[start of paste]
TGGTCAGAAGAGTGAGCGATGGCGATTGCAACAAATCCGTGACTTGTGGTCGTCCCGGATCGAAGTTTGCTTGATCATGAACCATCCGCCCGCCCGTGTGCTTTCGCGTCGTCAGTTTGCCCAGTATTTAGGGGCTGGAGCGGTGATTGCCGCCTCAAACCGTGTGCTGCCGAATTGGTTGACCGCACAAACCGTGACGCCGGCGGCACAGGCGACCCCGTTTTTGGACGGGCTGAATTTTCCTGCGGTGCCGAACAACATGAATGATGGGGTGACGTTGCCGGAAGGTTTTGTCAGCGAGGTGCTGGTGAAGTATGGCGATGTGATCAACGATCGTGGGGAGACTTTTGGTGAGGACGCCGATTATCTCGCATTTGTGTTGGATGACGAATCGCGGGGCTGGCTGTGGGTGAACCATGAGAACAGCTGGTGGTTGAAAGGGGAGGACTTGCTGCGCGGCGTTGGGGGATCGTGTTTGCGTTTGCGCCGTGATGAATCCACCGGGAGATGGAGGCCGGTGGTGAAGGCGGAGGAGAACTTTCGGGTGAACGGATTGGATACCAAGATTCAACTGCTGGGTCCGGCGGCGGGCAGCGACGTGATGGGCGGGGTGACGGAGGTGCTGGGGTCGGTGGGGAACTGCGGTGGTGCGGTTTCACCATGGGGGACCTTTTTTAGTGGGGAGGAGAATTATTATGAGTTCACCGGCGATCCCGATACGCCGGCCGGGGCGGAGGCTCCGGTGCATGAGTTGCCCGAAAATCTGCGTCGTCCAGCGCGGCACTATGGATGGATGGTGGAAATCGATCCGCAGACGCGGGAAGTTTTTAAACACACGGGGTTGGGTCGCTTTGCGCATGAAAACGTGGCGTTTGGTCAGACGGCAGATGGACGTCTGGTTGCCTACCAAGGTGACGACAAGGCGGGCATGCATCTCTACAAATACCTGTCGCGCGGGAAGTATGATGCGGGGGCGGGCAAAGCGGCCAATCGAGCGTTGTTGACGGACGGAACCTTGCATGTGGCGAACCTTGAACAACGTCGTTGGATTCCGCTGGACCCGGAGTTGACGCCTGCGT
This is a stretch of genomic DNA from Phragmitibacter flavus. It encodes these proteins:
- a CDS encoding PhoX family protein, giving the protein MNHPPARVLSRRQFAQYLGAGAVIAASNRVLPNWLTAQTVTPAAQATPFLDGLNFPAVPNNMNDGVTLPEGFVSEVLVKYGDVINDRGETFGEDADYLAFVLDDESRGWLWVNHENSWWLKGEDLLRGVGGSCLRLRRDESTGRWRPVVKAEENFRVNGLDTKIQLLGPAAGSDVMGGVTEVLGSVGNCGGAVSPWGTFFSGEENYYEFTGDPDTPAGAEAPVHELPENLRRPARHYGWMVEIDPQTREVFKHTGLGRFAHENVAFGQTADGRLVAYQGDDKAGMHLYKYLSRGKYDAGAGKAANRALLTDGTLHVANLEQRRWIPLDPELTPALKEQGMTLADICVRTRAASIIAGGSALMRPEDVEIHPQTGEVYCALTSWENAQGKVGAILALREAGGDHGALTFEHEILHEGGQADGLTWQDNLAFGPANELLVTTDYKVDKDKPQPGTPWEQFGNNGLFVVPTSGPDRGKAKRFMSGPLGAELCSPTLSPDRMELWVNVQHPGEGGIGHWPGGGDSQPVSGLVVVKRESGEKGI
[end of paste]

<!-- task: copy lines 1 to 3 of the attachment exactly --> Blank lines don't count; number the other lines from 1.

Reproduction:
TGGTCAGAAGAGTGAGCGATGGCGATTGCAACAAATCCGTGACTTGTGGTCGTCCCGGATCGAAGTTTGCTTGATCATGAACCATCCGCCCGCCCGTGTGCTTTCGCGTCGTCAGTTTGCCCAGTATTTAGGGGCTGGAGCGGTGATTGCCGCCTCAAACCGTGTGCTGCCGAATTGGTTGACCGCACAAACCGTGACGCCGGCGGCACAGGCGACCCCGTTTTTGGACGGGCTGAATTTTCCTGCGGTGCCGAACAACATGAATGATGGGGTGACGTTGCCGGAAGGTTTTGTCAGCGAGGTGCTGGTGAAGTATGGCGATGTGATCAACGATCGTGGGGAGACTTTTGGTGAGGACGCCGATTATCTCGCATTTGTGTTGGATGACGAATCGCGGGGCTGGCTGTGGGTGAACCATGAGAACAGCTGGTGGTTGAAAGGGGAGGACTTGCTGCGCGGCGTTGGGGGATCGTGTTTGCGTTTGCGCCGTGATGAATCCACCGGGAGATGGAGGCCGGTGGTGAAGGCGGAGGAGAACTTTCGGGTGAACGGATTGGATACCAAGATTCAACTGCTGGGTCCGGCGGCGGGCAGCGACGTGATGGGCGGGGTGACGGAGGTGCTGGGGTCGGTGGGGAACTGCGGTGGTGCGGTTTCACCATGGGGGACCTTTTTTAGTGGGGAGGAGAATTATTATGAGTTCACCGGCGATCCCGATACGCCGGCCGGGGCGGAGGCTCCGGTGCATGAGTTGCCCGAAAATCTGCGTCGTCCAGCGCGGCACTATGGATGGATGGTGGAAATCGATCCGCAGACGCGGGAAGTTTTTAAACACACGGGGTTGGGTCGCTTTGCGCATGAAAACGTGGCGTTTGGTCAGACGGCAGATGGACGTCTGGTTGCCTACCAAGGTGACGACAAGGCGGGCATGCATCTCTACAAATACCTGTCGCGCGGGAAGTATGATGCGGGGGCGGGCAAAGCGGCCAATCGAGCGTTGTTGACGGACGGAACCTTGCATGTGGCGAACCTTGAACAACGTCGTTGGATTCCGCTGGACCCGGAGTTGACGCCTGCGT
This is a stretch of genomic DNA from Phragmitibacter flavus. It encodes these proteins:
- a CDS encoding PhoX family protein, giving the protein MNHPPARVLSRRQFAQYLGAGAVIAASNRVLPNWLTAQTVTPAAQATPFLDGLNFPAVPNNMNDGVTLPEGFVSEVLVKYGDVINDRGETFGEDADYLAFVLDDESRGWLWVNHENSWWLKGEDLLRGVGGSCLRLRRDESTGRWRPVVKAEENFRVNGLDTKIQLLGPAAGSDVMGGVTEVLGSVGNCGGAVSPWGTFFSGEENYYEFTGDPDTPAGAEAPVHELPENLRRPARHYGWMVEIDPQTREVFKHTGLGRFAHENVAFGQTADGRLVAYQGDDKAGMHLYKYLSRGKYDAGAGKAANRALLTDGTLHVANLEQRRWIPLDPELTPALKEQGMTLADICVRTRAASIIAGGSALMRPEDVEIHPQTGEVYCALTSWENAQGKVGAILALREAGGDHGALTFEHEILHEGGQADGLTWQDNLAFGPANELLVTTDYKVDKDKPQPGTPWEQFGNNGLFVVPTSGPDRGKAKRFMSGPLGAELCSPTLSPDRMELWVNVQHPGEGGIGHWPGGGDSQPVSGLVVVKRESGEKGI